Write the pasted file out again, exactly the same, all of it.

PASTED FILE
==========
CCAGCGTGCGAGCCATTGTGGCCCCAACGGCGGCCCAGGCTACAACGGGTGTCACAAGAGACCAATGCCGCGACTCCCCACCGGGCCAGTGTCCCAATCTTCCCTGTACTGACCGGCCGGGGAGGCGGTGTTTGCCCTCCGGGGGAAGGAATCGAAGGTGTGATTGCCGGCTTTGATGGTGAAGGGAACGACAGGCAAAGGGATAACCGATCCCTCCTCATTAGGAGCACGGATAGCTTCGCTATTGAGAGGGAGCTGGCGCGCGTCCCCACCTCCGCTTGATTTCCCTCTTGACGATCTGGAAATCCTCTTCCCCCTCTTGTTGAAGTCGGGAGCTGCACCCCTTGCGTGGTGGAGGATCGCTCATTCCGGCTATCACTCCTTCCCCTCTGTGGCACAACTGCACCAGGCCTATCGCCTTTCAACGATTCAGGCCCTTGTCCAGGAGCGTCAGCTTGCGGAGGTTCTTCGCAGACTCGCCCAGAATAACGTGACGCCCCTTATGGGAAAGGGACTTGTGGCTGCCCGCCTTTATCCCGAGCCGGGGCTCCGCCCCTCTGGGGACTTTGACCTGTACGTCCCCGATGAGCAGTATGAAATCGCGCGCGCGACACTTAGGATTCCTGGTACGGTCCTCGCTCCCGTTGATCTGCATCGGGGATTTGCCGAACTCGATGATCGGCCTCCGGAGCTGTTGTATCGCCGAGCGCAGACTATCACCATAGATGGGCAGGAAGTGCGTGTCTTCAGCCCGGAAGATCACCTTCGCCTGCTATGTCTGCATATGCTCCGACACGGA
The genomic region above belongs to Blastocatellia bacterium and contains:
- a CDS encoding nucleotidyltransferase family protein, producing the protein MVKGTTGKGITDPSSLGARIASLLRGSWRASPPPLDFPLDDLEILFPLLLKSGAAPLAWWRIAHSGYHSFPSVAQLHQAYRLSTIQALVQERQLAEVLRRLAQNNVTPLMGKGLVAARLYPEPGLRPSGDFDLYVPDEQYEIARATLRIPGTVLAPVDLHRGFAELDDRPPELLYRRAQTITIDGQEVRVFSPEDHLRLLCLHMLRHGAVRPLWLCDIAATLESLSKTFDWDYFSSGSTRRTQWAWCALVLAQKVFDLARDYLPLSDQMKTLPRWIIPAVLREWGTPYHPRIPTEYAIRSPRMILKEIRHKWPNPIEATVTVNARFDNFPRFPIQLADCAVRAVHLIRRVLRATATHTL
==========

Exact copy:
CCAGCGTGCGAGCCATTGTGGCCCCAACGGCGGCCCAGGCTACAACGGGTGTCACAAGAGACCAATGCCGCGACTCCCCACCGGGCCAGTGTCCCAATCTTCCCTGTACTGACCGGCCGGGGAGGCGGTGTTTGCCCTCCGGGGGAAGGAATCGAAGGTGTGATTGCCGGCTTTGATGGTGAAGGGAACGACAGGCAAAGGGATAACCGATCCCTCCTCATTAGGAGCACGGATAGCTTCGCTATTGAGAGGGAGCTGGCGCGCGTCCCCACCTCCGCTTGATTTCCCTCTTGACGATCTGGAAATCCTCTTCCCCCTCTTGTTGAAGTCGGGAGCTGCACCCCTTGCGTGGTGGAGGATCGCTCATTCCGGCTATCACTCCTTCCCCTCTGTGGCACAACTGCACCAGGCCTATCGCCTTTCAACGATTCAGGCCCTTGTCCAGGAGCGTCAGCTTGCGGAGGTTCTTCGCAGACTCGCCCAGAATAACGTGACGCCCCTTATGGGAAAGGGACTTGTGGCTGCCCGCCTTTATCCCGAGCCGGGGCTCCGCCCCTCTGGGGACTTTGACCTGTACGTCCCCGATGAGCAGTATGAAATCGCGCGCGCGACACTTAGGATTCCTGGTACGGTCCTCGCTCCCGTTGATCTGCATCGGGGATTTGCCGAACTCGATGATCGGCCTCCGGAGCTGTTGTATCGCCGAGCGCAGACTATCACCATAGATGGGCAGGAAGTGCGTGTCTTCAGCCCGGAAGATCACCTTCGCCTGCTATGTCTGCATATGCTCCGACACGGA
The genomic region above belongs to Blastocatellia bacterium and contains:
- a CDS encoding nucleotidyltransferase family protein, producing the protein MVKGTTGKGITDPSSLGARIASLLRGSWRASPPPLDFPLDDLEILFPLLLKSGAAPLAWWRIAHSGYHSFPSVAQLHQAYRLSTIQALVQERQLAEVLRRLAQNNVTPLMGKGLVAARLYPEPGLRPSGDFDLYVPDEQYEIARATLRIPGTVLAPVDLHRGFAELDDRPPELLYRRAQTITIDGQEVRVFSPEDHLRLLCLHMLRHGAVRPLWLCDIAATLESLSKTFDWDYFSSGSTRRTQWAWCALVLAQKVFDLARDYLPLSDQMKTLPRWIIPAVLREWGTPYHPRIPTEYAIRSPRMILKEIRHKWPNPIEATVTVNARFDNFPRFPIQLADCAVRAVHLIRRVLRATATHTL